Martha Myers
Guest

These images and the video were an absolute joy to watch. I’ve only seen a honey badger from afar in the dark and on the move. So what a treat it was to see it close-up, in broad daylight, doing whatever it is that honey badgers do. Thank you!

Nina Golden
Guest

What a special and incredibly rare sighting, how fantastic! Thank you so m7ch for sharing it, your photos and the vid☆☆☆☆☆

Jill Grady
Guest

Great pictures and video Don and Sergey! I’ve never seen a Honey Badger before so thank you for sharing these great images.

Rich Laburn
Guest

Incredible sighting and video Don, thanks so much for sharing the factual insights as well. I have seen honey badgers on a handful of occasions but almost all of these sightings were brief encounters as the honey badger fled from our vehicle. What a rare occurrence to have one this relaxed! What do you think the age of the one is? Great pics and video!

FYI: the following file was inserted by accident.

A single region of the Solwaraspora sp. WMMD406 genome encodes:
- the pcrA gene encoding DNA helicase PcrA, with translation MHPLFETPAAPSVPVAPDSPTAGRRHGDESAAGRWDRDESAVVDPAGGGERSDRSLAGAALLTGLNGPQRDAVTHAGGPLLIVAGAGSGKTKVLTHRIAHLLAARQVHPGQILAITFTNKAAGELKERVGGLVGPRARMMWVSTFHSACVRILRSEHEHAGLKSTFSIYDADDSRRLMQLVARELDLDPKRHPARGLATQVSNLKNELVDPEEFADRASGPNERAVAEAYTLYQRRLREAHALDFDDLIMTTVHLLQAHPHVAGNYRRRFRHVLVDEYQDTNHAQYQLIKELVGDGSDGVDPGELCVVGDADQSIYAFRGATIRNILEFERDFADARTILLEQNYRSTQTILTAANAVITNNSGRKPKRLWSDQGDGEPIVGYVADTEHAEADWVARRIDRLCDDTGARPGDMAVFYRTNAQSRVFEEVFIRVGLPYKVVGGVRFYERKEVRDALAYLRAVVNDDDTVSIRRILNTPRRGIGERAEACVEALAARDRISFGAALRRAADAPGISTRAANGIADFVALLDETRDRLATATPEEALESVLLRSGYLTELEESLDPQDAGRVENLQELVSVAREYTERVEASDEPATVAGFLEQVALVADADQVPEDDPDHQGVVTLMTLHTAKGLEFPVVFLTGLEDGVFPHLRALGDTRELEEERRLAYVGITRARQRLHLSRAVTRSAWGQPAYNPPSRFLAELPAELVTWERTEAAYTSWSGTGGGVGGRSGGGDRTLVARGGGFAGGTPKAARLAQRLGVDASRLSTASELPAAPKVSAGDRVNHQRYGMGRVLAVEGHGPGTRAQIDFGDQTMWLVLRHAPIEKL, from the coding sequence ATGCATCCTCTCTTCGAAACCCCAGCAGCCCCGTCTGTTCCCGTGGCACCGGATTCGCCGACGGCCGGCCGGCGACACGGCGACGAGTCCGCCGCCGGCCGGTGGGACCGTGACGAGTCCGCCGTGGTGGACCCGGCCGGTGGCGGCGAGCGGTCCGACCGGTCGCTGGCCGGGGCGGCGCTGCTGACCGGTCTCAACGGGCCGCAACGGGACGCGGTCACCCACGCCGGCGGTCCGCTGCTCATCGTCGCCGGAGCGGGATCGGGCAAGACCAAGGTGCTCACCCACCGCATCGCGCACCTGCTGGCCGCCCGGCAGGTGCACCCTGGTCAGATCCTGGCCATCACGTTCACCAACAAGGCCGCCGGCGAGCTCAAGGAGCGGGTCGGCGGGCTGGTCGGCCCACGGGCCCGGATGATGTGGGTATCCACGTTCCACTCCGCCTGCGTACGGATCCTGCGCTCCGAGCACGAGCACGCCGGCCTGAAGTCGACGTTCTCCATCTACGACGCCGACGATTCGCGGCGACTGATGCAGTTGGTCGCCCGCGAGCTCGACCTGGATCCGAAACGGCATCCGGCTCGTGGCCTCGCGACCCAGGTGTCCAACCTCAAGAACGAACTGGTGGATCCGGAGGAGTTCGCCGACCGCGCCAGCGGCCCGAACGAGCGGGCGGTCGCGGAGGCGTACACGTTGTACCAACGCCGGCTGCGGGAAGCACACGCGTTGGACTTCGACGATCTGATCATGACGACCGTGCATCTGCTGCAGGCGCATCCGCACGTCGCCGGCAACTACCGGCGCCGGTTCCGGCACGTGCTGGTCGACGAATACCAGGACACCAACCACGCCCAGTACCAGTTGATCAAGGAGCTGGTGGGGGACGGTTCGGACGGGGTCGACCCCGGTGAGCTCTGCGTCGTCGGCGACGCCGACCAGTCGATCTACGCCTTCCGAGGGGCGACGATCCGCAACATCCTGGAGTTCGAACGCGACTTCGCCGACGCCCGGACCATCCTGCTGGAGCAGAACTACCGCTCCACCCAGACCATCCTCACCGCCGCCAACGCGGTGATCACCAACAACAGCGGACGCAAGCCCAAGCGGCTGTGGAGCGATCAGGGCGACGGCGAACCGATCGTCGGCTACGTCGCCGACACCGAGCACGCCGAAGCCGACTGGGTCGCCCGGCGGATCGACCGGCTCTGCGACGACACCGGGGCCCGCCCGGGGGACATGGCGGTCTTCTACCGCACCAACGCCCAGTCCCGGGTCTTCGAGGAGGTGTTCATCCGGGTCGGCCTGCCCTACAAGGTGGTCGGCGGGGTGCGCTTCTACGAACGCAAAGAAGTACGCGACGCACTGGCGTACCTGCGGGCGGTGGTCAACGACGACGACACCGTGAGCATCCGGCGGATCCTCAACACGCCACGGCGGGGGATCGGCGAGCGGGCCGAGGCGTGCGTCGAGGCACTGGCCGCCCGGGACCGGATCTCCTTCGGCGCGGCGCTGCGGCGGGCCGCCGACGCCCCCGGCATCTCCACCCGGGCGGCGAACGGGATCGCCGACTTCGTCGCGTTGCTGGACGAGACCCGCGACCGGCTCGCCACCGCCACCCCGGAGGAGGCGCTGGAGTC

Kate Collins

Great blog Don, love the photos and the video footage. It must have been incredible to have seen this from so close. I ticked off my first honey badger a few nights ago, it trotted past our vehicle as we approached camp, a great sighting as well.

Gerald Wilson
Guest

What a great sighting. Rare. Like you said when you least expect it, something great comes along to experience.

Janice Rudenauer
Guest

Don, it was long ago that I was fortunate enough to have you as our ranger (2012)– now you are a photographic guide — congratulations and makes perfect sense given your talent. I am obsessed with honey badgers and would love to see one, and seeing your footage and shots is the next best thing. Great PBS special: Honey Badgers, Masters of Mayhem, is currently running. It is a fascinating look into their oversized brains and what they are capable of. Highly recommend and you can stream the full episode online. I hope to be back to Londolozi one day, if I am so fortunate.